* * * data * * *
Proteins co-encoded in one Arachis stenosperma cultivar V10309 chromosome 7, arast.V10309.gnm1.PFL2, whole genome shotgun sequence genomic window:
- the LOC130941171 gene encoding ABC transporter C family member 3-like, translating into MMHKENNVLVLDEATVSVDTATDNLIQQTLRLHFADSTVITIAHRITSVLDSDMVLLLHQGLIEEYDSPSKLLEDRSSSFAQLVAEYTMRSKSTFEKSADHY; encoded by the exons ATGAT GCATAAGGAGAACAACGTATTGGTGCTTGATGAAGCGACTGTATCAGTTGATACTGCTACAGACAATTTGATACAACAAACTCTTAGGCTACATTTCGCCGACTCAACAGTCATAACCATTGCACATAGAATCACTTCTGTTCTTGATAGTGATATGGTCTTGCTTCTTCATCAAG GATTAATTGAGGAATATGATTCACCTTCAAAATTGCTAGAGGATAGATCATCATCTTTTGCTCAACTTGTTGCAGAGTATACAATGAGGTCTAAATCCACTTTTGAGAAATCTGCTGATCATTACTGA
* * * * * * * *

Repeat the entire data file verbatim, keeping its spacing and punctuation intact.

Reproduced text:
Proteins co-encoded in one Arachis stenosperma cultivar V10309 chromosome 7, arast.V10309.gnm1.PFL2, whole genome shotgun sequence genomic window:
- the LOC130941171 gene encoding ABC transporter C family member 3-like, translating into MMHKENNVLVLDEATVSVDTATDNLIQQTLRLHFADSTVITIAHRITSVLDSDMVLLLHQGLIEEYDSPSKLLEDRSSSFAQLVAEYTMRSKSTFEKSADHY; encoded by the exons ATGAT GCATAAGGAGAACAACGTATTGGTGCTTGATGAAGCGACTGTATCAGTTGATACTGCTACAGACAATTTGATACAACAAACTCTTAGGCTACATTTCGCCGACTCAACAGTCATAACCATTGCACATAGAATCACTTCTGTTCTTGATAGTGATATGGTCTTGCTTCTTCATCAAG GATTAATTGAGGAATATGATTCACCTTCAAAATTGCTAGAGGATAGATCATCATCTTTTGCTCAACTTGTTGCAGAGTATACAATGAGGTCTAAATCCACTTTTGAGAAATCTGCTGATCATTACTGA